Oklahoma Republican: Homosexuals Don’t ‘Have A Right’ To Not Be Discriminated Against

joseph-silkWhile race and sexual orientation are two completely different things, it’s amazing how similar many of the reasons racists often used decades ago to support segregation and bans on interracial marriages are to the arguments made today by many conservatives who oppose equal rights for homosexuals.


Remember, it was widely believed by many that the Bible supported segregation and that it was a “right” of anyone (or any business) to be allowed to discriminate against anybody they opposed.

Nowadays the new phrase often used by conservatives is “religious freedom.” It’s essentially a term they’re using to try to justify their desire to force their religious views on others. Somehow, in their delusional world, they believe that preventing them from being able to deny one person’s right to freedom of (or from) religion, by forcing their views on those who do not support them, is somehow an infringement on their rights.

Well, a Republican lawmaker in Oklahoma, state Sen. Joseph Silk, has sponsored a bill that would allow businesses in the state to discriminate against customers by citing “religious freedom.”

The bill, called the Oklahoma Religious Freedom Restoration Act of 2015, would essentially legalize the right for businesses to discriminate against homosexuals. As we all know, that’s what lies at the heart of all of this nonsense.

“The L.G.B.T. movement is the main thing, the primary thing that’s going to be challenging religious liberties and the freedom to live out religious convictions,” Silk said.

He also went on to argue that members of the LGBT community need to be accepting of those who oppose their rights, suggesting that the rights of business owners trump their rights.

“They don’t have a right to be served in every single store,” he continued. “People need to have the ability to refuse service if it violates their religious convictions.”


It’s reprehensible to suggest that a homosexual person would have to fear going into a store because they might be denied service. It’s utterly ridiculous that in 2015 we’re still having to have these debates.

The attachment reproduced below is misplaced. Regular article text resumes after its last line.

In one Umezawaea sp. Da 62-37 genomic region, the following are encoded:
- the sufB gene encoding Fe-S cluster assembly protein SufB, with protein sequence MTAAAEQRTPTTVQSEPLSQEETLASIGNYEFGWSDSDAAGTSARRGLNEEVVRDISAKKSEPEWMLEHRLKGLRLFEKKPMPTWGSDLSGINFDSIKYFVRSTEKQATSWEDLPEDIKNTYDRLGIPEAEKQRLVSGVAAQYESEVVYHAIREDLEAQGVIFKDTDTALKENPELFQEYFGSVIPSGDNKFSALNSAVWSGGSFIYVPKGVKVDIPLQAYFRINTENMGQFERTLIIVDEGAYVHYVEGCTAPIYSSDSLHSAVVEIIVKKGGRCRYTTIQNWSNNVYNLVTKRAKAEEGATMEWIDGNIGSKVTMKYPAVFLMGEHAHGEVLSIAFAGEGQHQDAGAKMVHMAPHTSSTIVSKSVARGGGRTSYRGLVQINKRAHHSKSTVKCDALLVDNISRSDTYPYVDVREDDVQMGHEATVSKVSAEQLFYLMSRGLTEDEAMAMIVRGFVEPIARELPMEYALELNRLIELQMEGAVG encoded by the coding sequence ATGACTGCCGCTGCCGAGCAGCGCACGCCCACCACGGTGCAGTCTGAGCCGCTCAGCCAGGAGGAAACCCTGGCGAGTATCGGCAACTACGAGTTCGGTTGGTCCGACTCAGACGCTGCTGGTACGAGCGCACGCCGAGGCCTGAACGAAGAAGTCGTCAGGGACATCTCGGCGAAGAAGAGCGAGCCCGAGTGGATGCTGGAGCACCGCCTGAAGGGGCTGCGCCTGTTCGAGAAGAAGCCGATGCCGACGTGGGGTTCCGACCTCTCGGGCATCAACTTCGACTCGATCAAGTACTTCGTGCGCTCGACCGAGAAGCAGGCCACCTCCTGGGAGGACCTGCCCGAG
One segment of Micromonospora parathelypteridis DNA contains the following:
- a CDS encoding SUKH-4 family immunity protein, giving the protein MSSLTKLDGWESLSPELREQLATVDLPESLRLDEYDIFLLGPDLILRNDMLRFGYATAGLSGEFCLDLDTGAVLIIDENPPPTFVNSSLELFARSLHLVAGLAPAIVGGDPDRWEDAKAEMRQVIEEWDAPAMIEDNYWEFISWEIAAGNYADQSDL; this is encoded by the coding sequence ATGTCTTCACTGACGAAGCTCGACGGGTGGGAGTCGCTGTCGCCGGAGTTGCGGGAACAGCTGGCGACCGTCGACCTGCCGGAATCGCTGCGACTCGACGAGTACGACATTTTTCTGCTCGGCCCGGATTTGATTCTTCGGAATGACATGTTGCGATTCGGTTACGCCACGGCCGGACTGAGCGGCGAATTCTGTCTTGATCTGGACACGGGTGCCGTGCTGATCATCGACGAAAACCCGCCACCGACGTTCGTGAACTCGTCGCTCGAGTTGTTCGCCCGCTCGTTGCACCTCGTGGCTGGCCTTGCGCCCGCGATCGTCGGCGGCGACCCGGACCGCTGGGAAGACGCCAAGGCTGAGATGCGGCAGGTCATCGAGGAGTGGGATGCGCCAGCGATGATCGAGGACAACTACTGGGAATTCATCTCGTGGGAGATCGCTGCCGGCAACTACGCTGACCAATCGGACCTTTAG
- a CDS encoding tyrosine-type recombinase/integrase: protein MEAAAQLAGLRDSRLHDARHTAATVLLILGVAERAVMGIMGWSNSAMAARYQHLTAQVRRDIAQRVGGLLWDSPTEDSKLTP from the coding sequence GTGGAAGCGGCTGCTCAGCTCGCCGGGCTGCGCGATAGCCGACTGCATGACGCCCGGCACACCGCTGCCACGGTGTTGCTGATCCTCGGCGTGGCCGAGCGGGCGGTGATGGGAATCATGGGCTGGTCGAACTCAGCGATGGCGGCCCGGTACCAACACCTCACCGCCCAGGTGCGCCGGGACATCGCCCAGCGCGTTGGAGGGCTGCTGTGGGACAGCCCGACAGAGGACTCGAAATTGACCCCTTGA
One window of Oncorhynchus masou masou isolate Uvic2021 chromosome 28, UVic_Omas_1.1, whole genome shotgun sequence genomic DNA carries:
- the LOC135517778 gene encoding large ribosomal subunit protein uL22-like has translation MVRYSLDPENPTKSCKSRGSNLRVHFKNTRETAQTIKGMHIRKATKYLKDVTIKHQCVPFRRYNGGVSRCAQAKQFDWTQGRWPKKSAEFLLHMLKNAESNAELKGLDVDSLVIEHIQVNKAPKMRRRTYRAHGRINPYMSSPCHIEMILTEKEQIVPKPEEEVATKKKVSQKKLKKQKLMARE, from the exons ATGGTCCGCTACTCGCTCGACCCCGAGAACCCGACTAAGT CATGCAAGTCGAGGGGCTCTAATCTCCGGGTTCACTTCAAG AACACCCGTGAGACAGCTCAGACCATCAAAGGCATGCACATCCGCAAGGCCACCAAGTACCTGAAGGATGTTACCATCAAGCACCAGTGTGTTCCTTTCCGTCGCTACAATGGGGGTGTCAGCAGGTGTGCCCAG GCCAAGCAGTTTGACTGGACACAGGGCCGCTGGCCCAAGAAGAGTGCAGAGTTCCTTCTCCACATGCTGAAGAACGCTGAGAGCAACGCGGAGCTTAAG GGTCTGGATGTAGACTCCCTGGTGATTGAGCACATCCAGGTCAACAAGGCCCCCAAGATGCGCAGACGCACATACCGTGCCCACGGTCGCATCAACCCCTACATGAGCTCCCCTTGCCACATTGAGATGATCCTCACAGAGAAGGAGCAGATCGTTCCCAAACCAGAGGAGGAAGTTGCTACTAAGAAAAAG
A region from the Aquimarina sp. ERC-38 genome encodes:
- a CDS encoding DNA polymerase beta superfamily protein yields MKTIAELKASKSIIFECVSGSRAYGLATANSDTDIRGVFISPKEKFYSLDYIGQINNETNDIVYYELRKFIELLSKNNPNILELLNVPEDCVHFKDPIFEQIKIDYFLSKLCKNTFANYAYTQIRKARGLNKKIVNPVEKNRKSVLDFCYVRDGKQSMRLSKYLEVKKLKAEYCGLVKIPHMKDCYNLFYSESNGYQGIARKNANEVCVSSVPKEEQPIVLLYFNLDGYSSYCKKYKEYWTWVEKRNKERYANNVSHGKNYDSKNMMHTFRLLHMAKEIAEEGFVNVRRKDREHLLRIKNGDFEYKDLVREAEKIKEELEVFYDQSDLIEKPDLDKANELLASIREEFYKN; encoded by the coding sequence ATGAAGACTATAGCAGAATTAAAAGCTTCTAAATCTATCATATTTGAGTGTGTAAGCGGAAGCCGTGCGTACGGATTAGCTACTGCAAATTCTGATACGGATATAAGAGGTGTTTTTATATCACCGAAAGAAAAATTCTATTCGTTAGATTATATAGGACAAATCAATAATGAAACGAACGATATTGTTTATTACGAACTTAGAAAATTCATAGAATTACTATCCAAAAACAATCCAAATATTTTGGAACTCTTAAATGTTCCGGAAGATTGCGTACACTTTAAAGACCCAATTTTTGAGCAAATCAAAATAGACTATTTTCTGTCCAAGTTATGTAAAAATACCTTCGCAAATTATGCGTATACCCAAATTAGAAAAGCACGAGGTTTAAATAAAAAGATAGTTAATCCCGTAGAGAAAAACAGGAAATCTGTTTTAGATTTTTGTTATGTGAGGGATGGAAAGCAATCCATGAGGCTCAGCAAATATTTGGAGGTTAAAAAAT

But even going beyond homosexuality, what if someone claims that it’s against their religion to serve women, minorities or Muslims?

While this bill is clearly directed at homosexuals, when you give someone the right to discriminate based on religion, you open the floodgates for nearly anyone to get away with almost anything by citing “religious beliefs.”

These kinds of bills are laughably absurd. It always amazes me how obsessed so many seem to be about homosexuality. It’s as if these people spend most of their lives just obsessing about the actions and lives of members of the LGBT community.

And while Republicans on the state level continue to try to pass these laws, with some succeeding initially, they will never stand up in court. They’re just political stunts that will ultimately just waste a lot of time and taxpayer money to end up being ruled as unconstitutional because our First Amendment couldn’t be any clearer.

Laws in this country cannot be based on religion, because to do so would force religious views on those who might not believe in them, and that’s unconstitutional.




Allen Clifton

Allen Clifton is a native Texan who now lives in the Austin area. He has a degree in Political Science from Sam Houston State University. Allen is a co-founder of Forward Progressives and creator of the popular Right Off A Cliff column and Facebook page. Be sure to follow Allen on Twitter and Facebook, and subscribe to his channel on YouTube as well.

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  • Stephen Curran

    All in the name of religion right? Funny how their religion effects others….Keep it to yourself. If your in the public and serving the public, then you server everyone and if you can’t due to religious conviction, then you should not be serving the public.

  • bestfriend

    They could learn a thing or two from Muslims.

  • M Diaz

    why not throw us in a cage an light us on fire?